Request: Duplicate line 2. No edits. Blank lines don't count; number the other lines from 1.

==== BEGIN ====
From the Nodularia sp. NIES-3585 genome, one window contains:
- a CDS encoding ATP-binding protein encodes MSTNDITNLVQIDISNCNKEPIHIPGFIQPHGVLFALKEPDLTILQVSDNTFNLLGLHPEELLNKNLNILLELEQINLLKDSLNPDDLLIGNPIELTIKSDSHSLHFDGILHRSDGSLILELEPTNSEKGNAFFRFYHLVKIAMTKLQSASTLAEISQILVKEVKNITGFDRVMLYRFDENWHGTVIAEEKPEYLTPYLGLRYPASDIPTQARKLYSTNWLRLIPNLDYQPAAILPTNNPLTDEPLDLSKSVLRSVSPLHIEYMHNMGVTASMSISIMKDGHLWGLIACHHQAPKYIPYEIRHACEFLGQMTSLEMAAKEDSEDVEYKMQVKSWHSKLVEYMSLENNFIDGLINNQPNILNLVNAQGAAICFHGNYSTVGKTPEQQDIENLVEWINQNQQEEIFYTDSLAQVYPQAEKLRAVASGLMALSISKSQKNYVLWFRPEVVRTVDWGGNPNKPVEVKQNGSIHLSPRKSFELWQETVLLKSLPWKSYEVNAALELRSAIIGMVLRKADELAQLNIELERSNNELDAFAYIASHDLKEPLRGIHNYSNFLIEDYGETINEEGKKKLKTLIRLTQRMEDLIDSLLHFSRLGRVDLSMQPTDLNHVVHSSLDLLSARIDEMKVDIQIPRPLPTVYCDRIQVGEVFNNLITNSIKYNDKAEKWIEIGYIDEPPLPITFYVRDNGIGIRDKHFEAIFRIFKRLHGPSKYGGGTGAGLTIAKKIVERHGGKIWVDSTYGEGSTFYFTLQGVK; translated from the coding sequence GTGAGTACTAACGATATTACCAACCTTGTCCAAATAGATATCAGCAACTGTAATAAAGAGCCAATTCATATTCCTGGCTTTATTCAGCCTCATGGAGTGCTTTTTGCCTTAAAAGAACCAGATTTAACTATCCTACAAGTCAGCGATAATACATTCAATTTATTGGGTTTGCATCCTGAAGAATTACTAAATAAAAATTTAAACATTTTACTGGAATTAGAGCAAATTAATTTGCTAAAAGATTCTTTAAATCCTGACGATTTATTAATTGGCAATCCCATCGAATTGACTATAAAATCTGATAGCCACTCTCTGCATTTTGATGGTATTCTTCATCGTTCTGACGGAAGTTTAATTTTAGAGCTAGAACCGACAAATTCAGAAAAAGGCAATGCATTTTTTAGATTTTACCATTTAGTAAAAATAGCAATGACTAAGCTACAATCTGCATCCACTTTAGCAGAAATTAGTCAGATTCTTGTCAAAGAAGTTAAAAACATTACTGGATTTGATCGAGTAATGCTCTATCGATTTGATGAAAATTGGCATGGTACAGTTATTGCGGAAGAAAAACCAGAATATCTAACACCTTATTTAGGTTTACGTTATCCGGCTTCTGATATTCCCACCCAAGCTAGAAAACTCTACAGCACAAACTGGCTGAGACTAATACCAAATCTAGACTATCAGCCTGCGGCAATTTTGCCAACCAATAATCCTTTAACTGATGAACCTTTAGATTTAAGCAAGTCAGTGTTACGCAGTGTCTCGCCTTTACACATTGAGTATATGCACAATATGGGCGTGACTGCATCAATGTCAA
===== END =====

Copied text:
- a CDS encoding ATP-binding protein encodes MSTNDITNLVQIDISNCNKEPIHIPGFIQPHGVLFALKEPDLTILQVSDNTFNLLGLHPEELLNKNLNILLELEQINLLKDSLNPDDLLIGNPIELTIKSDSHSLHFDGILHRSDGSLILELEPTNSEKGNAFFRFYHLVKIAMTKLQSASTLAEISQILVKEVKNITGFDRVMLYRFDENWHGTVIAEEKPEYLTPYLGLRYPASDIPTQARKLYSTNWLRLIPNLDYQPAAILPTNNPLTDEPLDLSKSVLRSVSPLHIEYMHNMGVTASMSISIMKDGHLWGLIACHHQAPKYIPYEIRHACEFLGQMTSLEMAAKEDSEDVEYKMQVKSWHSKLVEYMSLENNFIDGLINNQPNILNLVNAQGAAICFHGNYSTVGKTPEQQDIENLVEWINQNQQEEIFYTDSLAQVYPQAEKLRAVASGLMALSISKSQKNYVLWFRPEVVRTVDWGGNPNKPVEVKQNGSIHLSPRKSFELWQETVLLKSLPWKSYEVNAALELRSAIIGMVLRKADELAQLNIELERSNNELDAFAYIASHDLKEPLRGIHNYSNFLIEDYGETINEEGKKKLKTLIRLTQRMEDLIDSLLHFSRLGRVDLSMQPTDLNHVVHSSLDLLSARIDEMKVDIQIPRPLPTVYCDRIQVGEVFNNLITNSIKYNDKAEKWIEIGYIDEPPLPITFYVRDNGIGIRDKHFEAIFRIFKRLHGPSKYGGGTGAGLTIAKKIVERHGGKIWVDSTYGEGSTFYFTLQGVK; translated from the coding sequence GTGAGTACTAACGATATTACCAACCTTGTCCAAATAGATATCAGCAACTGTAATAAAGAGCCAATTCATATTCCTGGCTTTATTCAGCCTCATGGAGTGCTTTTTGCCTTAAAAGAACCAGATTTAACTATCCTACAAGTCAGCGATAATACATTCAATTTATTGGGTTTGCATCCTGAAGAATTACTAAATAAAAATTTAAACATTTTACTGGAATTAGAGCAAATTAATTTGCTAAAAGATTCTTTAAATCCTGACGATTTATTAATTGGCAATCCCATCGAATTGACTATAAAATCTGATAGCCACTCTCTGCATTTTGATGGTATTCTTCATCGTTCTGACGGAAGTTTAATTTTAGAGCTAGAACCGACAAATTCAGAAAAAGGCAATGCATTTTTTAGATTTTACCATTTAGTAAAAATAGCAATGACTAAGCTACAATCTGCATCCACTTTAGCAGAAATTAGTCAGATTCTTGTCAAAGAAGTTAAAAACATTACTGGATTTGATCGAGTAATGCTCTATCGATTTGATGAAAATTGGCATGGTACAGTTATTGCGGAAGAAAAACCAGAATATCTAACACCTTATTTAGGTTTACGTTATCCGGCTTCTGATATTCCCACCCAAGCTAGAAAACTCTACAGCACAAACTGGCTGAGACTAATACCAAATCTAGACTATCAGCCTGCGGCAATTTTGCCAACCAATAATCCTTTAACTGATGAACCTTTAGATTTAAGCAAGTCAGTGTTACGCAGTGTCTCGCCTTTACACATTGAGTATATGCACAATATGGGCGTGACTGCATCAATGTCAA